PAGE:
“du blöder idiot. / fängst sofort wieder an und machst weiter—wenn du das nicht sowieso schon gemacht hast. das und nichts anderes … das einzige was zählt ist der kampf,” see “du blöder idiot” in HIS, F RA 02/005,004. See also Bakker Schut, ed., das info, 183. Sections of this entry that include insults such as “asshole” (arschloch) were omitted from Bakker Schut’s edited collection. Gätje has argued that the editing of Bakker Schut’s collection renders the source unsuitable or of limited and conditional use for a linguistic study of the info system, see Gäthje, “Das ‘info’-System,” 716; and Olaf Gätje, Der Gruppenstil der RAF im ‘Info’-System. Eine soziostilistische Untersuchung aus systematischer Perspektive (Berlin: Walter de Gruyter, 2008), 22–26. Colvin cites from the anthology while also conceding the anthology is a problematic source, seeGoogle Scholar
  23. Sarah Colvin, Ulrike Meinhof and West German Terrorism: Language, Violence, and Identity (New York: Camden House, 2009), 161. Where possible, original passages have been cited.Google Scholar
  24. 66.
    Meinhof’s case appears under the name “R. U.” (Röhl, Ulrike) in H. Finkemeyer and R. Kautzky, “Das Kavernom des Sinus cavernosus,” Zentralblatt für Neurochirurgie 29(1) (1968): 23–30.Google Scholar
  25. 69.
    “Die Ergebnisse der Untersuchungen legen vielmehr den Schluß nahe, daß Ulrike Meinhof tot war, als man sie aufhängte, und daß es beunruhigende Indizien gibt, die auf das Eingreifen eines Dritten im Zusammenhang mit diesem Tode hinweisen,” see Internationale Untersuchungskommission, ed., Der Tod Ulrike Meinhofs. Bericht der Internationalen Untersuchungskommission (Münster: Unrast Verlag, 2007), 6.Google Scholar
  26. 93.
    Cornelia Brink, “Psychiatrie und Politik: Zum Sozialistischen Patientenkollektiv in Heidelberg,” in Terrorismus in der Bundesrepublik. Medien, Staat und Subkulturen in den 1970er Jahren, ed. Klaus Weinhauer, Jörg Requate, and Heinz-Gerhard Haupt (Frankfurt: Campus, 2006), 138.Google Scholar
  27. 95.
    Brink, “Psychiatrie und Politik,” 138. Overath writes of a total of more than thirty SPK members sentenced to prison for between one and four-and-a-half years in relation to RAF activities. This number includes Müller, Jünschke, Schiller, and Roll, as well as second-generation members Siegfried Hausner, Lutz Taufer, Hanna Krabbe, Sieglinde Hofmann, and Elisabeth von Dyck, see Margot Overath, Drachenzähne. Gespräche, Dokumente und Recherchen aus der Wirklichkeit der Hochsicherheitsjustiz (Hamburg: VSA-Verlag, 1991), 74.Google Scholar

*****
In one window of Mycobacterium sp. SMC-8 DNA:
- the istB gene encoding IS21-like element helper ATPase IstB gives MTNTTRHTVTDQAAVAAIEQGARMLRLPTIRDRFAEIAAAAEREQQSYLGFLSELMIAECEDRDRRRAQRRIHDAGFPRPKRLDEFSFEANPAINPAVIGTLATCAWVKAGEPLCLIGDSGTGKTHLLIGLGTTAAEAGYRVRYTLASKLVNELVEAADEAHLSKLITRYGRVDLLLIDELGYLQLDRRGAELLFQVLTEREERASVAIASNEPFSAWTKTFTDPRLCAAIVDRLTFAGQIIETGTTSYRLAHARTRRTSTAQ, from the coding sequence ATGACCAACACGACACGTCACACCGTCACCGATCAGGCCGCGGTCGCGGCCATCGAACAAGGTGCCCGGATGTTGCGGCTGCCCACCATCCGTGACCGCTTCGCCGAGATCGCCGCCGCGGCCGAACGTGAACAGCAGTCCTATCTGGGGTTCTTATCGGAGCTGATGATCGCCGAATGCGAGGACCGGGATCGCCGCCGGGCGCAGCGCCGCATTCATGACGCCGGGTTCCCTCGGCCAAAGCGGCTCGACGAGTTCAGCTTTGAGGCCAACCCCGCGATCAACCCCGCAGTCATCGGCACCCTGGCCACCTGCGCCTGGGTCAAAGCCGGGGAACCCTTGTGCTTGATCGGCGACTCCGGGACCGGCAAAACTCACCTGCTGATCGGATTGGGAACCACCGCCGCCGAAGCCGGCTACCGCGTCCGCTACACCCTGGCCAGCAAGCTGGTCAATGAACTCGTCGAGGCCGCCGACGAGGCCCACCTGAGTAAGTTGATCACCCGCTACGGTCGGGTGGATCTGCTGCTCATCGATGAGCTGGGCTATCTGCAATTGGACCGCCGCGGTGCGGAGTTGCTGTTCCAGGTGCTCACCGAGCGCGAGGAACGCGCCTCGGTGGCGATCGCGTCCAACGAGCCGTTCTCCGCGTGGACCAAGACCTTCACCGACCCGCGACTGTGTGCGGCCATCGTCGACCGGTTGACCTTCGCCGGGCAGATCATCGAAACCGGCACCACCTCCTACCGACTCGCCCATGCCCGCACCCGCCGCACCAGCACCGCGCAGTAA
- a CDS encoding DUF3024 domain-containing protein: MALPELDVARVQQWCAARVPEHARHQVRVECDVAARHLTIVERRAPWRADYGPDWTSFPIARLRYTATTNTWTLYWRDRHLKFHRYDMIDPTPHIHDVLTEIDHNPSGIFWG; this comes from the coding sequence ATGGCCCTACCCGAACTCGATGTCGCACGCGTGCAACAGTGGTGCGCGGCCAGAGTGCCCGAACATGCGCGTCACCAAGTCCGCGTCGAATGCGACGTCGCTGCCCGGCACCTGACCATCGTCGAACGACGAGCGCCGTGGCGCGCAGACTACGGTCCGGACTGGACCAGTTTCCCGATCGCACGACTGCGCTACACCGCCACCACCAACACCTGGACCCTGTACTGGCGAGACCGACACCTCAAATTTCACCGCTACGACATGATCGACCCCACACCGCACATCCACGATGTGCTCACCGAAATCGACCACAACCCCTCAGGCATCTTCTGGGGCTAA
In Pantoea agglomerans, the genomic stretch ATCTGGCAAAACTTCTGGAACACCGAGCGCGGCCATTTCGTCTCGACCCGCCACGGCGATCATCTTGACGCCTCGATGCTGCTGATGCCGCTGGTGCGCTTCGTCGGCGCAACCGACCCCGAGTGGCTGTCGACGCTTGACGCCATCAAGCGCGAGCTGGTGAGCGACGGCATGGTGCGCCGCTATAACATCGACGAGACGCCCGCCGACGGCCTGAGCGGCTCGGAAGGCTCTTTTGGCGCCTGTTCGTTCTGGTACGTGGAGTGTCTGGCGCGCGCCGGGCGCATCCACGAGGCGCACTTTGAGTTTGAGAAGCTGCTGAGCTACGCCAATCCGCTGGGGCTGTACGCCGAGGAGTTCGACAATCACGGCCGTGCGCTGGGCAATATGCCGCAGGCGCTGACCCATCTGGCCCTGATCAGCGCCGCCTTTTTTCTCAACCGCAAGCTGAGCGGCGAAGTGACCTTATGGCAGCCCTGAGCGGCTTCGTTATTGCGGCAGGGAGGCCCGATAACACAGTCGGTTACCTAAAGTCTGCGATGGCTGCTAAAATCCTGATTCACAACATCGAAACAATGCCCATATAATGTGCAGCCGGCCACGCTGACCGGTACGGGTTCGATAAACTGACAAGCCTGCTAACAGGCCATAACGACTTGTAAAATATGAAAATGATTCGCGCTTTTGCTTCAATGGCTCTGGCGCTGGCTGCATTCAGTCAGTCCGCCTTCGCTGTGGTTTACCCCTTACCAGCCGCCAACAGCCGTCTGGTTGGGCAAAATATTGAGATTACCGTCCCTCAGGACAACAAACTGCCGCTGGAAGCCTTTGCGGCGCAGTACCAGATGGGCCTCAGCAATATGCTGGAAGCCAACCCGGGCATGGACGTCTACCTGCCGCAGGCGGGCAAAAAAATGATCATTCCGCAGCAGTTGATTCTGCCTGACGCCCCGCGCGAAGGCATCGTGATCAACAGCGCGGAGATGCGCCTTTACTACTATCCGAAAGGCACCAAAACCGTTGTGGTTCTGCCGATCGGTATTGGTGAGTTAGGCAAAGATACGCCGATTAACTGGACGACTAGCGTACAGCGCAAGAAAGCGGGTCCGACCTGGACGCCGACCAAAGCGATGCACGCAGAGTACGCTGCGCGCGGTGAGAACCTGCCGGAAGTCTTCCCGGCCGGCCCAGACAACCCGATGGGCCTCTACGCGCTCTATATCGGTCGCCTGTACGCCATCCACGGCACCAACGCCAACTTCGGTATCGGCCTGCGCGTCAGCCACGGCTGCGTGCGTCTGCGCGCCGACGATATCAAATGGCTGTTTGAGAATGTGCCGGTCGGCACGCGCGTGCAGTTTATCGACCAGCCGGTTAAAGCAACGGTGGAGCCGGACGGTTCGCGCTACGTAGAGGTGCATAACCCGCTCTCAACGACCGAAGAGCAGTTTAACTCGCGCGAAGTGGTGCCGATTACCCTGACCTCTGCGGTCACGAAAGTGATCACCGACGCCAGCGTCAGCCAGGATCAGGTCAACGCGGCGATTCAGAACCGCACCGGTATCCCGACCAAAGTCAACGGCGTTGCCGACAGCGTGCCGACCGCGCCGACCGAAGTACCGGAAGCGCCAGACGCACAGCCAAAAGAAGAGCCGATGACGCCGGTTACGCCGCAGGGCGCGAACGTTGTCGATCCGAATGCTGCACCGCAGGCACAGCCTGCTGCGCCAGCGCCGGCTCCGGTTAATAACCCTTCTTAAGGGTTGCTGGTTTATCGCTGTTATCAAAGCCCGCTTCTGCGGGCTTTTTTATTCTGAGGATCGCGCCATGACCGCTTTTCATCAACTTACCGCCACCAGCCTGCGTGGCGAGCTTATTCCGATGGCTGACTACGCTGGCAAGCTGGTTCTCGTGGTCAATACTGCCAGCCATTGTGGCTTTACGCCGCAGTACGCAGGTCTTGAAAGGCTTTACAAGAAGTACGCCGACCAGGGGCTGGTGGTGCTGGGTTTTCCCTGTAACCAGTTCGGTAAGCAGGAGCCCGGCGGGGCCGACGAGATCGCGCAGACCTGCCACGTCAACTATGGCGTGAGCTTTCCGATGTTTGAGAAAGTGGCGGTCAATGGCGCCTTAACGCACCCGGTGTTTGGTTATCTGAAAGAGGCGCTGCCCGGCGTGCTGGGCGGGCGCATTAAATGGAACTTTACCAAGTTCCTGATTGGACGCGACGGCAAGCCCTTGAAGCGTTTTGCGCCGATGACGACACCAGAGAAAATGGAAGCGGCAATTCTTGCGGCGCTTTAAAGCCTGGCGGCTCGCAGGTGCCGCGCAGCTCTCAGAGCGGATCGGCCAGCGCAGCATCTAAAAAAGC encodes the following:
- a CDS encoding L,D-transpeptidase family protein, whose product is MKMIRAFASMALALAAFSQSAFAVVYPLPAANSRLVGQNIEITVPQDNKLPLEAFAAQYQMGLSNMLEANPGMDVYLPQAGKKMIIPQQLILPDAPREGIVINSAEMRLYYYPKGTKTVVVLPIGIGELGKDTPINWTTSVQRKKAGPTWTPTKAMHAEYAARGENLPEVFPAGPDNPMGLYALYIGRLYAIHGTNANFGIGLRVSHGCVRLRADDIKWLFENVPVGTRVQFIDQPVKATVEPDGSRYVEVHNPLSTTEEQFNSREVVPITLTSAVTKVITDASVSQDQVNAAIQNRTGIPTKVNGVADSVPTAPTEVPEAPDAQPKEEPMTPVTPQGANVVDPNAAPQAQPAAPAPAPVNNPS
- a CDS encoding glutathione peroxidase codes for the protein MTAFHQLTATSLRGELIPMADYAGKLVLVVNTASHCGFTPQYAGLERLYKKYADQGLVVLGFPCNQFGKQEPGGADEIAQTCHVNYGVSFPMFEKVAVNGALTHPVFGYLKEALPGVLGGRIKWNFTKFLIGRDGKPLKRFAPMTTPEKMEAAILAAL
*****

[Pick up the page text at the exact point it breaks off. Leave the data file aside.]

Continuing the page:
28. 100.
    “einen Mut und eine Kraft dokumentiert,” see RAF, “Die Aktion des Schwarzen September in München,” in Rote Armee Fraktion. Texte und Materialien zur Geschichte der RAF, ed. ID-Verlag (Berlin: ID-Verlag, 1997), 151. Bernd Weisbrod writes of this sort of emotional claim making as one element of the performativity of violence, seeGoogle Scholar
  29. Bernd Weisbrod, “Terrorism as Performance: The Assassinations of Walther Rathenau and Hanns-Martin Schleyer,” in Control of Violence: Historical and International Perspectives on Violence in Modern Societies, ed. Wilhelm Heitmeyer, Heinz-Gerhard Haupt, Andrea Kirschner, and Stefan Malthaner (New York: Springer, 2011), 366–67.Google Scholar
  30. 104.
    Habbo Knoch, Die Tat als Bild. Fotografien des Holocaust in der deutschen Erinnerungskultur (Hamburg: Hamburger Edition, 2001), 894. Zelizer also writes of a “visual amnesia,” seeGoogle Scholar
  31. Barbie Zelizer, Remembering to Forget: Holocaust Memory through the Camera’s Eye (Chicago: University of Chicago Press, 1998), 141.Google Scholar
  32. 105.
    Petra Terhoeven, “Opferbilder—Täterbilder. Die Fotographie als Medium linksterroristischer Selbstermächtigung in Deutschland und Italien während der 70er Jahre,” Geschichte in Wissenschaft und Unterricht 58(7/8) (2007): 392.Google Scholar
  33. 123.
    Such connections did indeed exist: in the early postwar context of behavior modification programs in U.S. prisons, researchers studied the “brainwashing” techniques used in North Korea and China to develop techniques for the U.S. prison system, see Alan Eladio Gómez, “Resisting Living Death at Marion Federal Penitentiary, 1972,” Radical History Review 96 (2006): 62. Such links were also made at the time, for example, in a committee publication that places the scintigraphy and forced anesthesia in West Germany, and specifically in relation to Meinhof, in context with practices in U.S. prisons, such as the severing of neural pathways, electroshock therapy, and paralyzing drugs that mimic death, see “FOLTER MIT MEDIZINSICHEN MITTELN,” 131. In terms of international cooperation, West German Professor Johann M. Burchard brought a Prague researcher to Hamburg in 1968, in what was an act of scientific cooperation across a border that seemed otherwise impenetrable by diplomacy and politics, see Koenen, “Camera Silens,” 1001.Google Scholar

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© Leith Passmore 2011